I’m talking with Jeff Ballam today. Jeff is a lgbt author and a 6th grade teacher. His new book is Out of the Past .
B: Welcome Jeff. Tell us a little about Out of the Past, what’s the story line?
J: Thank you, Brandon. First, I want to thank you for the opportunity to chat here with you. I appreciate the support. The story line is about a young gay man, Paul Vanderwall who is also a schoolteacher. He has been hurt by love, so he doesn’t want to take any risks. He’s summoned to jury duty and meets a tall, dark, handsome defense attorney who is trying the same case Paul is serving on. Their paths continue to cross during the trial, and so do their eyes, so they can’t act on their desires, yet once the trial is over, Paul receives a letter inviting him on a date with the attorney, and there are quite a few surprises along the way.
B: We were talking privately and you said the original idea of the story came to you in a dream, what moved you to take that dream and turn it into a novel?
J: When I woke that morning back in 2008, I realized the dream had all the interesting elements of a great story; a plot, romance, a villain, sex. It seemed it would be a great story. So, I just sat down and began writing. The dam burst, and I couldn’t stop. When I finished, the story had veered so far off the dream there was nothing left of the original dream in it.
B: I can completely relate! You’re a schoolteacher, I was just reading a post from a high school teacher that had gay slurs hurled at him by his students, and I noted from the comments that many gay teachers have left the profession because of that. Have you ever experienced that?
J: I think it is horrible that students would hurl any slur at a teacher, so much so to force a teacher to leave the profession. I would also like to add, I am sure there are other incidents of other slurs being used as well. I have heard of female teachers, regardless of race being called names, to their face. The respect for the profession is at an all time low in many areas, and comes mostly from the students themselves and even some parents. I have been very fortunate, I have never had slurs hurled at me; though I have seen some students snicker or laugh because I know I don’t come off as the most ‘typical’ masculine man. My district, Los Angeles Unified School District, actually encourages us to teach LGBT history in an appropriate setting. And California now has the FAIR Education Act requiring textbooks to include contributions to our society by all minorities, including people with disabilities and LGBT people. So, I am hoping things will change. I did actually come out to a class of fifth graders, and they were unimpressed. They were more interested in their math work. I never heard from a parent, either. I went on to teach that same group in sixth.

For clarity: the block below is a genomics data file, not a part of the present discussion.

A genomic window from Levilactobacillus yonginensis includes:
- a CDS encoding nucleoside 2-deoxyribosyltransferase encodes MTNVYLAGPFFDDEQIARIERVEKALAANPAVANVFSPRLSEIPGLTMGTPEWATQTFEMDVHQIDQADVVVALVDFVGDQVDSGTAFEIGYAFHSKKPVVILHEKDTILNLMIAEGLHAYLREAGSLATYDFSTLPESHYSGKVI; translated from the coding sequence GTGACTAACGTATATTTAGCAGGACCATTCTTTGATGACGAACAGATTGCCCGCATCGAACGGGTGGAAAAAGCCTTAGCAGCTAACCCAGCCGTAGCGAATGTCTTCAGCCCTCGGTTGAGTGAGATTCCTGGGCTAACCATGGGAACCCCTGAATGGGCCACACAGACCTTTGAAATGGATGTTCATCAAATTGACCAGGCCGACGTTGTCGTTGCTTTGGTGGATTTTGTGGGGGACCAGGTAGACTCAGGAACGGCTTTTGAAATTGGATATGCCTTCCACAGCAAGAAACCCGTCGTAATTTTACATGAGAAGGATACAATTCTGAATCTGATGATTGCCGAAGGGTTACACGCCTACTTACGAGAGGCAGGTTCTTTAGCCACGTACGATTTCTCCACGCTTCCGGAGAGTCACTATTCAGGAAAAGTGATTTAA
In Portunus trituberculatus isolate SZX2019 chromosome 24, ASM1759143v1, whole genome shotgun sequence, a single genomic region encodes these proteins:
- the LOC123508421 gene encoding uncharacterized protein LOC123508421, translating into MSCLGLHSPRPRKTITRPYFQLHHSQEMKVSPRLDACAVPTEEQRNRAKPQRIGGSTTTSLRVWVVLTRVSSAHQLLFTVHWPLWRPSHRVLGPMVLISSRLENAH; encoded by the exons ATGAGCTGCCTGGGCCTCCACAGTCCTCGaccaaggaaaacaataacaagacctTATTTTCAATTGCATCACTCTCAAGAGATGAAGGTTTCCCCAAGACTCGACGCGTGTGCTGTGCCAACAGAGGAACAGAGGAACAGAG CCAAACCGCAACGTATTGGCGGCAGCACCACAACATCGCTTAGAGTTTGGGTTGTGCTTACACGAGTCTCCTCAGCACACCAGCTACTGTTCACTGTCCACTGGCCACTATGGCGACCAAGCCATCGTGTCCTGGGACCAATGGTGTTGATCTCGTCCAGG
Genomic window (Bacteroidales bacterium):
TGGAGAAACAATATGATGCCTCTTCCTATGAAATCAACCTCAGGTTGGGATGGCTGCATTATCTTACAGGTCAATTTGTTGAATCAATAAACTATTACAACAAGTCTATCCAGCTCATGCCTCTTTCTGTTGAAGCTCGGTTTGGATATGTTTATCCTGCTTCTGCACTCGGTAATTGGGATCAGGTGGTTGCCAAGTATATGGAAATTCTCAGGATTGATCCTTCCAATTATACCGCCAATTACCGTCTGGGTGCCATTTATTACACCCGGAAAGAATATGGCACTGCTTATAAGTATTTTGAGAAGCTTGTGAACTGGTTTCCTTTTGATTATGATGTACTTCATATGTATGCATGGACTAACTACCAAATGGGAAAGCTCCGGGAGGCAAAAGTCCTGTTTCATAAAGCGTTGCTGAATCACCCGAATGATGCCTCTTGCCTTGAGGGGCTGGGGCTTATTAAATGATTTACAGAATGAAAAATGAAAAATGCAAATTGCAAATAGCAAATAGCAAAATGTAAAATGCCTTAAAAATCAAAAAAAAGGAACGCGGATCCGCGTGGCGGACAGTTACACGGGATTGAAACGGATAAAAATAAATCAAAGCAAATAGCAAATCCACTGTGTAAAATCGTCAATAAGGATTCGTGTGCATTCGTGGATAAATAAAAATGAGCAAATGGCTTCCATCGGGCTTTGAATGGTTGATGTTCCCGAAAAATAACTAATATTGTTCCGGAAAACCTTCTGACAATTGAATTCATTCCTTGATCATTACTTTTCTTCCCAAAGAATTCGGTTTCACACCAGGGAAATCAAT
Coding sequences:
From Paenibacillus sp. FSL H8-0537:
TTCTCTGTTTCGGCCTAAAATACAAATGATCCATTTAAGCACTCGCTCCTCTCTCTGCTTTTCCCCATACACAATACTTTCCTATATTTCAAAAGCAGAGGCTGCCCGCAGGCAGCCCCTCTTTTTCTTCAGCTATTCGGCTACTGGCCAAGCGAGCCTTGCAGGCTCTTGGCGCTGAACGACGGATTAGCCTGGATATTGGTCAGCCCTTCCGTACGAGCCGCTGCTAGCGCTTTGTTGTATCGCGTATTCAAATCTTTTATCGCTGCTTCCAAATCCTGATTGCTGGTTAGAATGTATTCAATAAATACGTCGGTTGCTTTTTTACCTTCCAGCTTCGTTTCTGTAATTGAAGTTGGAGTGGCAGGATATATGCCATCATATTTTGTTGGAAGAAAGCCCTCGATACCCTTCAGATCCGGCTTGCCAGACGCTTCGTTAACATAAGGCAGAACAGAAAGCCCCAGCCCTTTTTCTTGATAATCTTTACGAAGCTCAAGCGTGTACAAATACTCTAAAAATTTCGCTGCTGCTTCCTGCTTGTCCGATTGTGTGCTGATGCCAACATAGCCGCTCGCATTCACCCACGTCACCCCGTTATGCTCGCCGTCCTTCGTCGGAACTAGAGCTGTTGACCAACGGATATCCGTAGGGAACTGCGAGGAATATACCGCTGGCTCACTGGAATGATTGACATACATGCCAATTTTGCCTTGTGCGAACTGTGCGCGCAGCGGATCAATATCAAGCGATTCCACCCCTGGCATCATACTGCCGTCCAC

B: Does your own background as a gay teacher play into what you want readers to come away with from your new book?
J: Not really. Paul’s sexuality doesn’t play into his life at school. We see some of his life there, but not a great deal. I want my readers to come away with the idea that sometimes when we don’t want something, it happens anyway. Maybe we could call it destiny, or fate? Paul’s fighting love. Yet, he’s drawn to this man and can’t resist, try as he might. And it was a chance encounter, out of the blue, when he least expected it. I also want my readers to see that when we are faced with seemingly insurmountable challenges, we can find the strength within ourselves. We are stronger than we believe we are.
B: This sounds good. Can you share a small excerpt with us?
J: Of course!
The deputy sheriff came back in about five minutes later and ushered us into the courtroom, where the judge, a Ms. Winebrenner, greeted us, and asked us to sit in the gallery. She then proceeded to give us the facts about of the case. It was a criminal case where this guy was arrested on lewd conduct charges.
Oh, crap, I thought, I have to spend my winter recess listening to a case where this guy is out soliciting sex and claiming to be innocent.
She expected the case to last about a week, if even that. Maybe only four days.
The judge introduced us to the prosecuting attorney, and then the defendant and his attorney. I nearly gasped when I saw him. If I thought the sheriff was a piece of eye candy, this attorney was a five-pound box! He was tall, dark and handsome, to use a cliché. He had a squarish, masculine face with typical Latino features, black hair, and bronze skin tones. But it was his eyes that drew me. They reminded me of a stag’s eyes, large, almond shaped and dark brown. Under his tailored Armani suit, you could tell he worked out. He had broad shoulders and a narrow waist. I knew if I were selected for this jury, I would have a very hard time concentrating on the case.
I could put up with four days of looking at this guy. What was his name, again? Quick, pay attention to the judge…
B: Hm, hot Latino lawyer and a sexy schoolteacher. Okay, I’m definitely interested. You can connect with Jeff on his website, Twitter, Facebook, or on his book blog. Out of the Past is available from Seventh Window Publications .
Author photo credit: GJ Spiller Photography
If you are a LGBTQ author, artist or filmmaker and would like to chat, please feel free to contact me.